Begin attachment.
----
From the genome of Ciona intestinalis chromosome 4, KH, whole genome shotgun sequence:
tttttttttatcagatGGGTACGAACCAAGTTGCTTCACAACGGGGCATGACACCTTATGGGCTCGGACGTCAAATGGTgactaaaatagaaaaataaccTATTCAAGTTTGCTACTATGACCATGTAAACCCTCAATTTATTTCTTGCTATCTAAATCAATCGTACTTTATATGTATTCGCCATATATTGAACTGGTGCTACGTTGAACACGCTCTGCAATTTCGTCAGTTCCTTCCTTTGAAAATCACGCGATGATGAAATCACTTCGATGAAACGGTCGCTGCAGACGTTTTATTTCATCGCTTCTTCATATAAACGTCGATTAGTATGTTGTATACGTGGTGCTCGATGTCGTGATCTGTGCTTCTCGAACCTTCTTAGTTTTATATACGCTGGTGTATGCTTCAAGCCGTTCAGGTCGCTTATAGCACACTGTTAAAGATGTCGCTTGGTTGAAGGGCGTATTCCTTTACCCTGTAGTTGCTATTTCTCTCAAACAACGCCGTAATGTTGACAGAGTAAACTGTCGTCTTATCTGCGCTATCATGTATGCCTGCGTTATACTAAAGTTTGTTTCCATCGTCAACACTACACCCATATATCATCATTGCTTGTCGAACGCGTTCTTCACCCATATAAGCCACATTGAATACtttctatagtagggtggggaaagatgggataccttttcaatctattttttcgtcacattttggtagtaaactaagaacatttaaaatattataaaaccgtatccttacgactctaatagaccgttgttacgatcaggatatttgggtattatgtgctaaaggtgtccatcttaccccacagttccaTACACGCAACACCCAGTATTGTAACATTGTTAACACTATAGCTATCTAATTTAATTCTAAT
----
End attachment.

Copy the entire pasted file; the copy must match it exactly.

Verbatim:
From the genome of Ciona intestinalis chromosome 4, KH, whole genome shotgun sequence:
tttttttttatcagatGGGTACGAACCAAGTTGCTTCACAACGGGGCATGACACCTTATGGGCTCGGACGTCAAATGGTgactaaaatagaaaaataaccTATTCAAGTTTGCTACTATGACCATGTAAACCCTCAATTTATTTCTTGCTATCTAAATCAATCGTACTTTATATGTATTCGCCATATATTGAACTGGTGCTACGTTGAACACGCTCTGCAATTTCGTCAGTTCCTTCCTTTGAAAATCACGCGATGATGAAATCACTTCGATGAAACGGTCGCTGCAGACGTTTTATTTCATCGCTTCTTCATATAAACGTCGATTAGTATGTTGTATACGTGGTGCTCGATGTCGTGATCTGTGCTTCTCGAACCTTCTTAGTTTTATATACGCTGGTGTATGCTTCAAGCCGTTCAGGTCGCTTATAGCACACTGTTAAAGATGTCGCTTGGTTGAAGGGCGTATTCCTTTACCCTGTAGTTGCTATTTCTCTCAAACAACGCCGTAATGTTGACAGAGTAAACTGTCGTCTTATCTGCGCTATCATGTATGCCTGCGTTATACTAAAGTTTGTTTCCATCGTCAACACTACACCCATATATCATCATTGCTTGTCGAACGCGTTCTTCACCCATATAAGCCACATTGAATACtttctatagtagggtggggaaagatgggataccttttcaatctattttttcgtcacattttggtagtaaactaagaacatttaaaatattataaaaccgtatccttacgactctaatagaccgttgttacgatcaggatatttgggtattatgtgctaaaggtgtccatcttaccccacagttccaTACACGCAACACCCAGTATTGTAACATTGTTAACACTATAGCTATCTAATTTAATTCTAAT